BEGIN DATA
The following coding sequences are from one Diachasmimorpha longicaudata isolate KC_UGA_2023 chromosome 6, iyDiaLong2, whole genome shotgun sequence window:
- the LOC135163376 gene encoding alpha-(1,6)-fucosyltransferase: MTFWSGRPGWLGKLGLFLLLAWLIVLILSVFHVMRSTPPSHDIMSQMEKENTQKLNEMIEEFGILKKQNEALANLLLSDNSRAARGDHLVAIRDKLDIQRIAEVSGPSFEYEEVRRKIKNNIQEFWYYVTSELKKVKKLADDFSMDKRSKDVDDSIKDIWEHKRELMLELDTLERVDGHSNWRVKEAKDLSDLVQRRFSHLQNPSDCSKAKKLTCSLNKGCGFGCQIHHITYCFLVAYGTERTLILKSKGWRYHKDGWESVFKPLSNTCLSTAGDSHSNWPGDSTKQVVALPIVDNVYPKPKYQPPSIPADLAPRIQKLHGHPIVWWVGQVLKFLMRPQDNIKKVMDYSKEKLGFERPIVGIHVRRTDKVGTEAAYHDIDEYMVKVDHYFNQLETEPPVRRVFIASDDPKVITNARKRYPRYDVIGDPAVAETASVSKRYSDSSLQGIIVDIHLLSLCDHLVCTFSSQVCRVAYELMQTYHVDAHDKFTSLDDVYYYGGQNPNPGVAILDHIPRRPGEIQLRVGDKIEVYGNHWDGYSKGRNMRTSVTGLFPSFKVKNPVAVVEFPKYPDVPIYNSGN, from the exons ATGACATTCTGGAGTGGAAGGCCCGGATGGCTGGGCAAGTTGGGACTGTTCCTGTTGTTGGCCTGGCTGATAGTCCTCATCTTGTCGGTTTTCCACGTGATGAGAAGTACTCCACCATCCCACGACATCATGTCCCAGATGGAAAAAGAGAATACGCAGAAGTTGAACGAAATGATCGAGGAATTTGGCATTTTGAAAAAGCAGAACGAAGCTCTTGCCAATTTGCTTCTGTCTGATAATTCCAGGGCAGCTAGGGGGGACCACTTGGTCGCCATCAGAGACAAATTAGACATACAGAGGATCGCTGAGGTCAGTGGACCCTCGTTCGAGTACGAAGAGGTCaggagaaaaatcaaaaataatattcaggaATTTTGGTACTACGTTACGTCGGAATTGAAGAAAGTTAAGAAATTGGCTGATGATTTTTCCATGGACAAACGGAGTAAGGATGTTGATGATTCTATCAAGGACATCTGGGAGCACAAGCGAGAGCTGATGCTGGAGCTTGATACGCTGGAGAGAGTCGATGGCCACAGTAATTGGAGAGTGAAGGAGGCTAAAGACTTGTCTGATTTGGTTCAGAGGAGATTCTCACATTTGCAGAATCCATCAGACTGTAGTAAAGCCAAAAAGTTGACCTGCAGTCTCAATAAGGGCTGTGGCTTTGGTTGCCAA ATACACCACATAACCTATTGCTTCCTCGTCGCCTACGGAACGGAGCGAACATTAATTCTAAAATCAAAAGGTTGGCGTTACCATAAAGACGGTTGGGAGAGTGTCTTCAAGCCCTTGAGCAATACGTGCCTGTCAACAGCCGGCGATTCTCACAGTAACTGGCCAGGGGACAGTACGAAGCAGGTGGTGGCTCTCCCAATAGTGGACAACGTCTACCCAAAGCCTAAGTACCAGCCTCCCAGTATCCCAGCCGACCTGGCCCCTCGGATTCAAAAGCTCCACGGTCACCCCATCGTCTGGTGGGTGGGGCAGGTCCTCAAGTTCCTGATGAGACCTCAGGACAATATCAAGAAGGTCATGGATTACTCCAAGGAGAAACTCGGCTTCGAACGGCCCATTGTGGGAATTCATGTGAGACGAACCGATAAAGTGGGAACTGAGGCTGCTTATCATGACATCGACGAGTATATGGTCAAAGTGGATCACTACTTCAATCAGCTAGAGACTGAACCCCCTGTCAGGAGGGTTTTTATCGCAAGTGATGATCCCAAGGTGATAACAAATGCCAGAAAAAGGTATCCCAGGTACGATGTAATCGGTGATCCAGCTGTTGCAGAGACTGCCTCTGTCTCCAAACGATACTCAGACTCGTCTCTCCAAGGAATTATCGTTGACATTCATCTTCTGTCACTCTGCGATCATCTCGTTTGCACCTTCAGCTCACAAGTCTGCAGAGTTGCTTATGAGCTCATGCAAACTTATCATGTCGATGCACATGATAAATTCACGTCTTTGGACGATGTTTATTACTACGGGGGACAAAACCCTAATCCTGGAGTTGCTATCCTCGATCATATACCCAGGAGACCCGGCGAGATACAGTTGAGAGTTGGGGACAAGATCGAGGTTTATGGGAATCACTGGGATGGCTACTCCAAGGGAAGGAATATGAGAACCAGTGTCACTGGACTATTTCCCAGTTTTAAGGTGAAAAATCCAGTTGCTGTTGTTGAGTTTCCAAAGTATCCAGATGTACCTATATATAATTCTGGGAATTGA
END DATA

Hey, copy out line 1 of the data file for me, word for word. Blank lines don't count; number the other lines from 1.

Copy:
The following coding sequences are from one Diachasmimorpha longicaudata isolate KC_UGA_2023 chromosome 6, iyDiaLong2, whole genome shotgun sequence window: